In My Family’s American Dream, Bootstraps Met Blocks of Government Cheese

After an Arduous Journey Emigrating from Vietnam in the ‘70s, the Author Benefitted from Both Personal Resilience and Public Assistance

I spoke my first words on a boat: “milk,” “cockroach,” and “itchy.” An unusual toddler vocabulary perhaps, but not surprising considering that I spent the second year of my life on a freighter with thousands of other people, a floating petri dish of equal parts vomit, diarrhea, desperation, and hope. Every inch of that boat teemed with refugees: the cargo hull, hallways, and deck. Even the captain’s steering room had ceased to be a sanctuary.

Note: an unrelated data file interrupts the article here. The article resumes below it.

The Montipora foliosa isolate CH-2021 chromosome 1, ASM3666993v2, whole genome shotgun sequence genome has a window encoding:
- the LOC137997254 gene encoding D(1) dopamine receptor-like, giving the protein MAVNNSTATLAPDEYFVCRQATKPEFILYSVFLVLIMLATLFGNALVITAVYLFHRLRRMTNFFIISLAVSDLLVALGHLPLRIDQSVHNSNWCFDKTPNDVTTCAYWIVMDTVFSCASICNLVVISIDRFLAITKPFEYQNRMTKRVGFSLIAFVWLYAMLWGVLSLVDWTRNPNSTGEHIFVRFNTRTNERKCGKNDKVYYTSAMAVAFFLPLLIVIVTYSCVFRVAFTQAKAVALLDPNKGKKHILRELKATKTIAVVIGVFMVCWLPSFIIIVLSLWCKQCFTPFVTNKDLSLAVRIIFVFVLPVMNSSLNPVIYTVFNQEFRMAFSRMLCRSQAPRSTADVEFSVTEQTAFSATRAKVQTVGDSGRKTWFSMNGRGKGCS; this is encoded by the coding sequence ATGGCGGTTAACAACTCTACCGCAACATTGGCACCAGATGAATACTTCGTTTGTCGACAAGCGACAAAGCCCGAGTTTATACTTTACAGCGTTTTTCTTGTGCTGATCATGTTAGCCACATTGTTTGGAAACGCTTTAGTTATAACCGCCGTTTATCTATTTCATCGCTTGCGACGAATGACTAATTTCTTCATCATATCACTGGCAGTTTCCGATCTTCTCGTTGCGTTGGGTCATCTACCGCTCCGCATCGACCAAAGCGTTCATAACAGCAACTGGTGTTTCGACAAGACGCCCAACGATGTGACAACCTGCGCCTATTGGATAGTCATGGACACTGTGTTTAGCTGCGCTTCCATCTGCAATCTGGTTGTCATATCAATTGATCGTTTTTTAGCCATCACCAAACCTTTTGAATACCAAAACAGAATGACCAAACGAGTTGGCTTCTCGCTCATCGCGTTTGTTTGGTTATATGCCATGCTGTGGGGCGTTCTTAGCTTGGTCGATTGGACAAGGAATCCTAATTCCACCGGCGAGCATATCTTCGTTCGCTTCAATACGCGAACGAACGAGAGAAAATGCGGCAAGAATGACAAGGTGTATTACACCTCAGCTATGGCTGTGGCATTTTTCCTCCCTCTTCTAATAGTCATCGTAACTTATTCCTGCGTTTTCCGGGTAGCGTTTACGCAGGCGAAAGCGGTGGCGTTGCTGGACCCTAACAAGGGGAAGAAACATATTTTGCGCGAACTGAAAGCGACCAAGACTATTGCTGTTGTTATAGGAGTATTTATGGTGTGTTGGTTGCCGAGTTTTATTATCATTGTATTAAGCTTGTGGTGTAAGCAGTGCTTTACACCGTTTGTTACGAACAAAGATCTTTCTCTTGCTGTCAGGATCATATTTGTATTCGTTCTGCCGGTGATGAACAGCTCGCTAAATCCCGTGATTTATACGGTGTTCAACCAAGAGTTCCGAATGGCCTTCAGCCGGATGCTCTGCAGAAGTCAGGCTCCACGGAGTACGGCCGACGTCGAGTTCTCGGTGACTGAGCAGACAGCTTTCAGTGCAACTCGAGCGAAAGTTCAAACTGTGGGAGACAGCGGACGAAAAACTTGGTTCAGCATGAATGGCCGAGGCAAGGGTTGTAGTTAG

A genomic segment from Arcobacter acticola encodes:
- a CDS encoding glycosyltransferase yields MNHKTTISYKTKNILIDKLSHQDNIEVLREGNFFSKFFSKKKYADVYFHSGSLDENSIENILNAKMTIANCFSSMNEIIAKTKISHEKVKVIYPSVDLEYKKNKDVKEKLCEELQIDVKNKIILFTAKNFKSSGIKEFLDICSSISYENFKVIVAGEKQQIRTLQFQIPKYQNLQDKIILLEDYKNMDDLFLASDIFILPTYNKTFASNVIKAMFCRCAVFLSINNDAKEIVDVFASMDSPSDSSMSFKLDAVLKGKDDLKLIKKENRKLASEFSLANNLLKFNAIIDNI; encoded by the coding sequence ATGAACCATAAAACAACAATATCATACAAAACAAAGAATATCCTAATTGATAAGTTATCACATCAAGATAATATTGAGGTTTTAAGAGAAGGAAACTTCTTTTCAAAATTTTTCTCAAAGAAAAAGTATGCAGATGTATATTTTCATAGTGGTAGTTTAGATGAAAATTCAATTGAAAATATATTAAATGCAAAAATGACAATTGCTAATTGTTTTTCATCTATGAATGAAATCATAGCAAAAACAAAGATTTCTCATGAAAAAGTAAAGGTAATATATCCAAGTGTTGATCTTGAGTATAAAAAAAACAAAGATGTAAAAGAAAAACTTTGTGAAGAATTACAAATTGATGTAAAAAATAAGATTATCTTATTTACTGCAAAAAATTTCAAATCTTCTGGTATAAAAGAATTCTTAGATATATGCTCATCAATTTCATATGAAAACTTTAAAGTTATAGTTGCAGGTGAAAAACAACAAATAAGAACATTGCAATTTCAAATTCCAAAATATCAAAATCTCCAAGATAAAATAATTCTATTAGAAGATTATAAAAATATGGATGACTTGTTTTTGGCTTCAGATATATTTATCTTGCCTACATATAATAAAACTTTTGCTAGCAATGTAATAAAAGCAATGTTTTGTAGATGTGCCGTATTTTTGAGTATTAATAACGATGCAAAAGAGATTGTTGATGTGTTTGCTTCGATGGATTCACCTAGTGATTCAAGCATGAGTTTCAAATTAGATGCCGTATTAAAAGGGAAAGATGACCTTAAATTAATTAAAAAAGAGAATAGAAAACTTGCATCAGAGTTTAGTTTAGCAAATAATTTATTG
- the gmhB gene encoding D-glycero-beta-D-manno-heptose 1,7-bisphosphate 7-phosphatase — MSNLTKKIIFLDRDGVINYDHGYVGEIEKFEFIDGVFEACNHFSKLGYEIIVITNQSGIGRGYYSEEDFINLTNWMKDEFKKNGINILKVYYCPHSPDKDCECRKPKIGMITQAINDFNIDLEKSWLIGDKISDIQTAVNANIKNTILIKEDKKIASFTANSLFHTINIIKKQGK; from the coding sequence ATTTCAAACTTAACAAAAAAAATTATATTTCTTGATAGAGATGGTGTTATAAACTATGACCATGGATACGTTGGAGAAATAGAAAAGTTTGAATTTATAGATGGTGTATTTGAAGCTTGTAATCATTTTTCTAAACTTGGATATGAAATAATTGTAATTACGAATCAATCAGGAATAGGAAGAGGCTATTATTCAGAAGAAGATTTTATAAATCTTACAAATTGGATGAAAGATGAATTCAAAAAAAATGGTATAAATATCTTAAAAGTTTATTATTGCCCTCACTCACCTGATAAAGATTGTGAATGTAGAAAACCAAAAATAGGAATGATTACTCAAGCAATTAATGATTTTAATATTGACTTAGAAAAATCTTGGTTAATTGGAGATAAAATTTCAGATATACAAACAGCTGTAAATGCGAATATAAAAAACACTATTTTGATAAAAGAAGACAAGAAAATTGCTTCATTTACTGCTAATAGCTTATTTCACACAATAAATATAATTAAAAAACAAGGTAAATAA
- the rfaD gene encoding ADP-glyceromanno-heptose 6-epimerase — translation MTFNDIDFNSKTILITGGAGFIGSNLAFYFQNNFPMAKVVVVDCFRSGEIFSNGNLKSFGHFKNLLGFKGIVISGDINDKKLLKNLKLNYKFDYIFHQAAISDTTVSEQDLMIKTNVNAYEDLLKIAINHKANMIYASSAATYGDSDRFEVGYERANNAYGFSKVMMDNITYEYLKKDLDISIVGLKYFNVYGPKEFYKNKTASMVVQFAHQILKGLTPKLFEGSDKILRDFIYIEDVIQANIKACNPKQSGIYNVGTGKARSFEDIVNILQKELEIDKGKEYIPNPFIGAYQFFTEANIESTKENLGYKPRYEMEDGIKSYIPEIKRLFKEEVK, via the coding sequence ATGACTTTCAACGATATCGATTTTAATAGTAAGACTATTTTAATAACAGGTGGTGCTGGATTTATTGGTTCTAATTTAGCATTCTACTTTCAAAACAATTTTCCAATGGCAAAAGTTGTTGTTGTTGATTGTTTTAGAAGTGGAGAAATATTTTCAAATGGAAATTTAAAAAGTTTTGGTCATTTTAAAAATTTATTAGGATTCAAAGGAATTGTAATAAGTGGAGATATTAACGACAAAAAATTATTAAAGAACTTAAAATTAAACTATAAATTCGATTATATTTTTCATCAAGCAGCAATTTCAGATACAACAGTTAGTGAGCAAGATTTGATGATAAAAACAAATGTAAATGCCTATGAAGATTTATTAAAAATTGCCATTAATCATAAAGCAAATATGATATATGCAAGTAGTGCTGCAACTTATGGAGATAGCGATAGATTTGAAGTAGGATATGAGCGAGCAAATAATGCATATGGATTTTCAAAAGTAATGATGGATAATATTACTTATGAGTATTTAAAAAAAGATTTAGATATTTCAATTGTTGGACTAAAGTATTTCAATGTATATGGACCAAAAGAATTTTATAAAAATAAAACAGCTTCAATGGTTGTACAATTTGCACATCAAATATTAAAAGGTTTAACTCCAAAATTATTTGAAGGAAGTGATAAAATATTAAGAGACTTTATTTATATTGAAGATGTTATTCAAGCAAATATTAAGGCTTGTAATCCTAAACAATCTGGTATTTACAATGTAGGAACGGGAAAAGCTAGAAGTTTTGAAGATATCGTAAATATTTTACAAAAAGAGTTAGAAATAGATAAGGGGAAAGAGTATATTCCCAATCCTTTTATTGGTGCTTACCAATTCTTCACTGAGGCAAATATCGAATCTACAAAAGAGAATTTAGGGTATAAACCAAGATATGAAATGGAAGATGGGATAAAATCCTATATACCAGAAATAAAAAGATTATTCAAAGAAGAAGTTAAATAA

I am an immigrant from Vietnam. I left the land of my birth in …

More In: The Voyage Home

A South L.A. Novelist on Why He Teaches Kids It’s OK to Be Weird

Jervey Tervalon’s Inner City Education Made Him a Passionate Reader and Respected Writer

As a teenager in South Los Angeles, I worked for Anti-Self Destruction, a government-funded neighborhood advocacy nonprofit. There I met Ollie, a handsome, slender supervisor who rocked lime green jumpsuits …